Wildlife rescued from vicious Australia bushfires

Veterinarians care for koalas, kangaroos and more following devastating wildfires. © IFAW/V. Ruoppolo

Close your eyes and think of Australia. What do you see? Kangaroos, koalas, crocodiles or The Great Barrier Reef? What you may not think of are the annual bushfires. The hot, dry climate allows all of its diverse wildlife to thrive, but also has a downside. Each year, there is a threat of intense fires that sweep through the countryside during the hottest months of the year.

This season fires have been burning with such intensity in some areas, smoke was visible from space. The International Fund for Animal Welfare (IFAW) assisted in Victoria where fires destroyed people’s homes as well as thousands of acres of eucalyptus forests. Koalas, kangaroos, wallabies, possums, echidnas and other wildlife in the area suffered horrific burns and needed urgent care.

A kangaroo joey receives care at the rescue center in Victoria. © IFAW/V. Ruoppolo

The Victorian Department of Environment, Land, Water and Planning (DELWP) created a triage center in Lorne and invited IFAW to help. My colleague Dr. Valeria Ruoppolo, who specializes in animal rehabilitation, was invited to join the team of wildlife veterinarians on the ground. I recently interviewed with her about her experience.

Q: What did you see when you arrived at the animal triage center?

A: The triage center had been set up and running for three days when I arrived, so there was a system in place and things were looking very organized! The DELWP and Country Fire Authority (CFA) collaborated and contributed to the rescue and collection of wildlife in the areas burnt by the fire. The center was set up at Lorne’s Leisure center as it had plenty of space to accommodate animals and also the facilities for larger numbers of people coming in to help.

The day before I arrived, the vets in charge (Dr. Jackie Reed and Dr. Jaclyn Gatt) had admitted ten koalas, and there were four at the triage center the next morning. The others had been either released back to the wild after clearing a health check, transferred for long term care to local ‘wildlife carers’ or euthanized due to the extent of their injuries.

Q: How many animals were in need of care? What kinds of injuries did they have and how did you treat them?

A: Around 30 animals were admitted to the triage center in ten days. The species treated included mostly koalas, but 2 echidnas, a possum and a tiger snake were also admitted. As soon as the animals were admitted, they were immediately anesthetized for their evaluation of the presence of burns and signs of smoke inhalation.

If burnt and treatable, their injuries were soaked, cleaned, and burn creams and bandages were then applied; they also received pain-killers and antibiotics if required. Animals with low blood oxygen levels received supplementary oxygen due to probable smoke inhalation.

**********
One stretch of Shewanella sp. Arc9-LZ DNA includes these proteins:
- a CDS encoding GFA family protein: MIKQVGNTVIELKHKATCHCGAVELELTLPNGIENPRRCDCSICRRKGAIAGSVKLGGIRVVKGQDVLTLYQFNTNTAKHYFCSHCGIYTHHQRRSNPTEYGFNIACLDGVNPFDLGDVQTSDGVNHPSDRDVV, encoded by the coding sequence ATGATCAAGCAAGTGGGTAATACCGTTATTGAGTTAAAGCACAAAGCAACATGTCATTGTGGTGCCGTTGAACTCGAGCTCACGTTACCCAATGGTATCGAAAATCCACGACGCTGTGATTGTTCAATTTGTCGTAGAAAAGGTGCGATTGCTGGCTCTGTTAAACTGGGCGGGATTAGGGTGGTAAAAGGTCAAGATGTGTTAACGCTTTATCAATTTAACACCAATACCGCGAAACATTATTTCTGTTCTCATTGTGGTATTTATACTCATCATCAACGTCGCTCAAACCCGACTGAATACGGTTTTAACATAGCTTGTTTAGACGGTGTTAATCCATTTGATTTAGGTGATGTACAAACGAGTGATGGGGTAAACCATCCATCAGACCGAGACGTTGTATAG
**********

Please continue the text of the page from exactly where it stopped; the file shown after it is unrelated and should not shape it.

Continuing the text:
While in their crates/cages waiting for stabilization before final disposition (transfer or release), they would get plenty of eucalyptus leaves to choose from and chew in the meantime. Koalas are very selective and they have personal preferences when ‘talking’ about eucalyptus! Some would prefer new growth, others bigger leaves and so on.

Dr. Kate Bodley (Melbourne Zoo) and Valeria Ruoppolo treat a koala injured in the 2016 bushfires. © IFAW

Q: We saw you treating one koala with an oxygen mask. Did he/she make it?

A: In the photo above we are actually anesthetizing the koala. On arrival, they were anesthetized immediately so we could perform a complete physical examination and evaluate their health status. Then we were able to calmly look for problems, clean their burns, put on bandages and give them the needed injections.

Q: Do you feel like you and the team is making a difference in helping animals affected by wildfires?

A: Absolutely. It is a great feeling to be able to help animals who have been suffering in the field for several days, and are dehydrated, hungry and in pain. Once captured, we would treat those who could have a second chance or end the suffering of those who could not be saved.

Q: What else would you like to share about your experience?

A: What an amazing experience this was! During environmental emergencies we always meet incredible people, and this time was no different. I had the honor to work alongside some of the best professionals working with Australian wildlife and it was an outstanding learning experience for me. The staff vets (Dr. Kate Bodley and Dr. Sarah Frith) and vet nurse (Fyona Ryan) from the Melbourne Zoo, vets with Lort Smith Animal Hospital (Dr. Jackie Reed and Dr. Jaclyn Gatt) and vet nurse (Nicola Rae) have a remarkably detailed knowledge about koalas and wildlife injuries from bushfires in Australia, and they were enthusiastic to share their knowledge – an incredible resource for future bushfires.

Q: What can people do to help?

A: Please donate funds and report all injured wildlife to your local wildlife care group to give them the best possible chance for survival. Remember, prompt responses maximize the animals’ chances! 

--KB

Your gift can help rescue koalas like this one. © IFAW/V. Ruoppolo

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